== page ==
By Jordan Chapman, 1st Inf. Div. Public AffairsJune 10, 2009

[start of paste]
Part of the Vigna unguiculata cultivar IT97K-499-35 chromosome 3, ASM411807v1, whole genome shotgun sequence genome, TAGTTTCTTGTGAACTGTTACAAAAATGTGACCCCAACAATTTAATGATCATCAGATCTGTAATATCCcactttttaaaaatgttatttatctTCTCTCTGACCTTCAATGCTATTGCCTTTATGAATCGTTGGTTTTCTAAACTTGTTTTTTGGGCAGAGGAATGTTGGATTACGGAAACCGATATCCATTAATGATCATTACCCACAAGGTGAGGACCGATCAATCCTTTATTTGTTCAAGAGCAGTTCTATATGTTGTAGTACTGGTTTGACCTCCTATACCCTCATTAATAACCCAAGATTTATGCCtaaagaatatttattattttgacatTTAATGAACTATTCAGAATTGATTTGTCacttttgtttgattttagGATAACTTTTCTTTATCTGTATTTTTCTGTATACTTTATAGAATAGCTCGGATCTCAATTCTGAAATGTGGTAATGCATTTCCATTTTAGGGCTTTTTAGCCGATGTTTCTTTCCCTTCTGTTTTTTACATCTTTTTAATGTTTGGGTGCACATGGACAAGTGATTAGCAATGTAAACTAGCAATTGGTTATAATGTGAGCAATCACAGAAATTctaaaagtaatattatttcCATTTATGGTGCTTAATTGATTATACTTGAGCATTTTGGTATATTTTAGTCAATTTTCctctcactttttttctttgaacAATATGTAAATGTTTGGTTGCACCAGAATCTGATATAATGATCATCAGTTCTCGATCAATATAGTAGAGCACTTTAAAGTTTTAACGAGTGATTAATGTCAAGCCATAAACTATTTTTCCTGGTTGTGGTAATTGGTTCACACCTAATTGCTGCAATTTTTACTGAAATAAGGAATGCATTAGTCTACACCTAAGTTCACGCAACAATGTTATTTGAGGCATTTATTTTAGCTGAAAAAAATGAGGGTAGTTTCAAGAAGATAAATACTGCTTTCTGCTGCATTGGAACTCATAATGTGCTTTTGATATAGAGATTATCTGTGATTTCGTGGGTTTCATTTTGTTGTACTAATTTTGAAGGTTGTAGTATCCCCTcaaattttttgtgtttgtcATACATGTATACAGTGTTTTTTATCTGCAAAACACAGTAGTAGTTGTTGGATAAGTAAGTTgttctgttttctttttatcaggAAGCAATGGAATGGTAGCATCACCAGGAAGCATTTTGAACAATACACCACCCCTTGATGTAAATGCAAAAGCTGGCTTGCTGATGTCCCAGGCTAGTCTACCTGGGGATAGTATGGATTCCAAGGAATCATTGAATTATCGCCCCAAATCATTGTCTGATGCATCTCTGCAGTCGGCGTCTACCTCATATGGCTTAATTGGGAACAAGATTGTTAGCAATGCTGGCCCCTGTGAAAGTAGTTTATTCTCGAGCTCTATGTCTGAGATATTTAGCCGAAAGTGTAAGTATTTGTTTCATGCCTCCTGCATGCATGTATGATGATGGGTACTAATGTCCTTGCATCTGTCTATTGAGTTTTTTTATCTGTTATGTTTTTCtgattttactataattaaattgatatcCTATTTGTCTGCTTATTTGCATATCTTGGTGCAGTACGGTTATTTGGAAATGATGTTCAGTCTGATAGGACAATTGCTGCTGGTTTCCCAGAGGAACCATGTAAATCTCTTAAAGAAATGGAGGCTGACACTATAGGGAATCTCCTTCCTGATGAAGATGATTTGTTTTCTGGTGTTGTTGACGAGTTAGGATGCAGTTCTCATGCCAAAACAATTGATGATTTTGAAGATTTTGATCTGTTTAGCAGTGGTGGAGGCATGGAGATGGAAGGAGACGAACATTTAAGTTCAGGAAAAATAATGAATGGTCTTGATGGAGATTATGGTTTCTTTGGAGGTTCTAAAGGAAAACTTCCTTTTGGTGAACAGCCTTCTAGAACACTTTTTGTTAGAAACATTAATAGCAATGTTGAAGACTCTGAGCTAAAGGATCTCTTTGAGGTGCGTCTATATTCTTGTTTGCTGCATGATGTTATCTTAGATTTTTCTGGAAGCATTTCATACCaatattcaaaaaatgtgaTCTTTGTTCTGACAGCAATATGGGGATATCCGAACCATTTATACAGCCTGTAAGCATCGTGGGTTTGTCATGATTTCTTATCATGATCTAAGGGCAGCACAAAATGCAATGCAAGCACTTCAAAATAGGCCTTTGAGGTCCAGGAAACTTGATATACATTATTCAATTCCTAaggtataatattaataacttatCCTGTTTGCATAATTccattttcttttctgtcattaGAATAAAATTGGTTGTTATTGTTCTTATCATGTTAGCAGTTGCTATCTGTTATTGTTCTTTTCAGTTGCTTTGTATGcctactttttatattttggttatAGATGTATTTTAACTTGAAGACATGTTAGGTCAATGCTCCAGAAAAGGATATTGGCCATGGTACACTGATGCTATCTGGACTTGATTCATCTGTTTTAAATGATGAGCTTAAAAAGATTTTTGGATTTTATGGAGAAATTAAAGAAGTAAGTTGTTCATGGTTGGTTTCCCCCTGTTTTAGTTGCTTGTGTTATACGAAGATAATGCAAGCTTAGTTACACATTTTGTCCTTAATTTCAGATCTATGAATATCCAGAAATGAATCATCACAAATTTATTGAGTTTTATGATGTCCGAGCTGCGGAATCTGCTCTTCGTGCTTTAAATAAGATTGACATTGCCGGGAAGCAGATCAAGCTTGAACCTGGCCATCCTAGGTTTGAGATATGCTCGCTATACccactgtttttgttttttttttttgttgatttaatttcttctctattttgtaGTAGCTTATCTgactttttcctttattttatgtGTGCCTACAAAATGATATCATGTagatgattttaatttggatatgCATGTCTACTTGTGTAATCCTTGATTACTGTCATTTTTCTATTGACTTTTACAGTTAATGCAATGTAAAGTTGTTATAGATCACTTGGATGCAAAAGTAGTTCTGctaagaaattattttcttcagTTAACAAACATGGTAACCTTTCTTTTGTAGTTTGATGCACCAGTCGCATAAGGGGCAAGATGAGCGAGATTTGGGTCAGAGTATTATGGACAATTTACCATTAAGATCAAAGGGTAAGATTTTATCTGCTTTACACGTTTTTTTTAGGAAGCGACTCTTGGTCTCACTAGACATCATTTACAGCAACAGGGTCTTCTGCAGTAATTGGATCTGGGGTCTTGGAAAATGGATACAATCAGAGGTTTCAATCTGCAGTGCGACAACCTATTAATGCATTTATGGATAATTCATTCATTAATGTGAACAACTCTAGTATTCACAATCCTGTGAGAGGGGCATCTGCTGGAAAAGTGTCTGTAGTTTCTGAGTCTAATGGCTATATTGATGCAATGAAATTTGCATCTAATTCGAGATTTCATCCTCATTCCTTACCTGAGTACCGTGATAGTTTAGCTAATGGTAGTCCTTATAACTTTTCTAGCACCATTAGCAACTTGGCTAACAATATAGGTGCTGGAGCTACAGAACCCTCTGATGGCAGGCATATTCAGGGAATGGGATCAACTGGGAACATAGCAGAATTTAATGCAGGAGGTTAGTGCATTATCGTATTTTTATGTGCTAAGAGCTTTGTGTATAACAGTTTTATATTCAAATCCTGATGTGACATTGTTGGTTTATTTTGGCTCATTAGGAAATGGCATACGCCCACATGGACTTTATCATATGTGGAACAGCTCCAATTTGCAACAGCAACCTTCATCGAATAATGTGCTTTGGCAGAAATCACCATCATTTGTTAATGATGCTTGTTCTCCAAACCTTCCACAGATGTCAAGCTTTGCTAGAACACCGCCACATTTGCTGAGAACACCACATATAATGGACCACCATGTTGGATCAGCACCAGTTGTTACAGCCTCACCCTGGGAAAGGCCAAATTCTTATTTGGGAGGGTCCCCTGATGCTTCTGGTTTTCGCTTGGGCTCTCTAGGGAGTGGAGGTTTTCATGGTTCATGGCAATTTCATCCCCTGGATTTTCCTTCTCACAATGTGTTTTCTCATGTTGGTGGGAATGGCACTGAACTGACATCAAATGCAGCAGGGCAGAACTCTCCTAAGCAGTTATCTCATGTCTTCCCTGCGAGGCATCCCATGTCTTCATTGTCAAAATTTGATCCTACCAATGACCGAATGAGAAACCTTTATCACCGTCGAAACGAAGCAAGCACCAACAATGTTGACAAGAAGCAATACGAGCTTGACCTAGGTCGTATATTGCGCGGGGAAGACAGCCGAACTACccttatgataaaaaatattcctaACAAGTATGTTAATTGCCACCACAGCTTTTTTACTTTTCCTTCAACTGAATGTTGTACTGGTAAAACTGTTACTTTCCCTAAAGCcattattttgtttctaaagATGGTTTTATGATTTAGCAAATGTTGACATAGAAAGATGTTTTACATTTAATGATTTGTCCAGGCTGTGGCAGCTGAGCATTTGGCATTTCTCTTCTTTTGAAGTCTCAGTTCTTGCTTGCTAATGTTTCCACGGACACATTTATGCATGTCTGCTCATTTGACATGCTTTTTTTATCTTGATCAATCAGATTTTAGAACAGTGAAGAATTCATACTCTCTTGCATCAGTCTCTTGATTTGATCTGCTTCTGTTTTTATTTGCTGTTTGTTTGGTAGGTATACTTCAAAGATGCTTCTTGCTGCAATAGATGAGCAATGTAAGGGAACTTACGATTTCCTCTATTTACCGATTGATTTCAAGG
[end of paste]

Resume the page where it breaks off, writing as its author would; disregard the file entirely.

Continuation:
ABILENE, Kan. -- Sixty-five years ago on June 6, Soldiers from the 1st Infantry Division joined thousands of their brothers-in-arms to storm the beaches of Normandy, France. Among them was Staff Sgt. Walter D. Ehlers, a 23-year-old that would survive the bullets and bombs of D-Day and three days later carry out actions that warranted a Congressional Medal of Honor, the nation's highest decoration. Ehlers' gallant story started with the dropping of the boat ramp. He and his unit were forced to wade about 100 yards through neck to waist deep water to reach the body ridden beach because their boat hit a sandbar and couldn't go any further. Though he and his men, part of 1st Battalion, 18th Infantry Regiment, could hear the shelling and constant machine gun fire on the boat, it wasn't until they reached the shore that they came to know the chaos and confusion they had been thrown into. "We didn't think it was that bad. We didn't think we had been receiving that many casualties. Bodies were lying around us," Ehlers said, explaining that his unit was supposed to be a part of the second wave of troops to storm the beach but were ordered into combat early to support fellow soldiers who were pinned down. "The first thing guys wanted to do was dig in but I said, 'Guys you can't do that, you'll die here.'" After getting his men to follow him again, Ehlers first ran looked for the beach master to ask which direction they should go to join up with other 1st Infantry Division troops. "Then I heard someone say on the beach, 'Come on 16, lets go!' and then I heard someone else yell 'Come on 16 lets go!' and I thought, 'My God, they don't know what's going on around here' and I didn't know which 16 was calling," Ehlers laughed slightly, describing further confusion with his job to take a reconnaissance patrol to an inland town when the second wave of troops hit the beach, a landing Ehlers knew he was hours ahead of. The indecision on which direction to go prompted Ehlers to take his squad straight into the beach. "I got my squad to follow me up and we came to the end of the path with a roll of wire at the end of it that hadn't been blown," he said, explaining they took cover and came across two torpedo men who reported they were pinned down by a sniper. Ehlers said he knew where the enemy trenches were and offered himself and his squad to fire a barrage of bullets in the enemy's direction if the two torpedo men would blow the wire. "We started firing that way and one guy got killed because of the sniper but the other guy got through and blew the wire," he continued. The actions of both torpedo men allowed Ehlers and his squad access through the wire, where they were confronted with a mine field that they had to run through to finally reach and enter the German trenches. "We captured four of them, sent them down for interrogation and then went and captured a pillbox from behind. We were killing the Germans or they were running from us," Ehlers stated, knowing that day he and his squad wouldn't achieve their objective, but still fought on until the beaches were taken. The actions of that day didn't come from planning, Ehlers noted, explaining to audience members at a Veteran's Panel held during the 65th D-Day Anniversary at the Eisenhower Presidential Library and Museum Visitors Center in Abilene, Kan., that he was put on a beach and he had to fight his way off of it to survive. "I had a job to do and that's what I was doing, my job." His job wasn't yet over, though. That first night, Ehlers' platoon came under fire from enemy forces from the parameter of camp. The platoon leader ordered Ehlers and his squad to go after the Germans, who fired upon the encampment, but they couldn't effectively navigate after them because it was so dark and they couldn't see. They didn't return empty handed, though. The squad had stumbled across a briefcase which contained the locations of machine gun nests, pill boxes and other defenses that made up the German's second line of defense should they lose the beaches of Normandy. Those plans led to actions June 9 and 10 that would later earn Ehlers his Congressional Medal of Honor. In those two days, Ehlers led his unit in an attack against German forces, single handedly defeated several enemy machine gun nests, covered his platoon's withdrawal after they came under heavy fire, carried a wounded rifleman to safety and continued to lead his Soldiers despite a bullet to his side. The wound came as a result of trying to cover his platoon's withdrawal from an ambush that came from the right, left and front on June 10, 1944. "The company commander asked us to withdraw so we could do a different kind of attack but I knew if we turned around and withdrew, we would all probably be shot in the back ... so I went up on a mound and started firing in a semi-circle and an automatic rifleman came up with me," Ehlers said. It was when they had nearly withdrawn themselves back to the retreating platoon that a bullet hit Ehlers with such force that it knocked him down and spun him around onto his back. "I saw a German in the hedgerow and I shot him, when I saw my automatic rifleman up there laying on the field," he said, explaining that when he got up to the man he found the rifleman had been shot in the leg and wrist which made walking and carrying his rifle impossible. Still under fire, Ehlers took his rifleman's arm over his own shoulder and limped back to the medics only to turn around and go back out for the man's automatic rifle. "That was the only automatic rifle we had and I knew we had to have one," Ehlers said. After returning to the relative safety of his platoon and seeing the medics begin packing up to leave Ehlers asked his commander if the medics should dress his own wound before departing "They took off my pack and saw where the bullet had gone in through my side, hit a rib, went through the muscle and into the pack and hit a bar of soap. The bar of soap turned the bullet and it came straight out the back of the pack. It looked like I had been shot clear through," Ehlers stated, later refusing orders to be medevaced for recovery and stayed on to continue to lead his unit. "It was the furthest from my mind (to receive a medal). I had no idea. I was only doing my job, what I was supposed to be doing," Ehlers stated simply.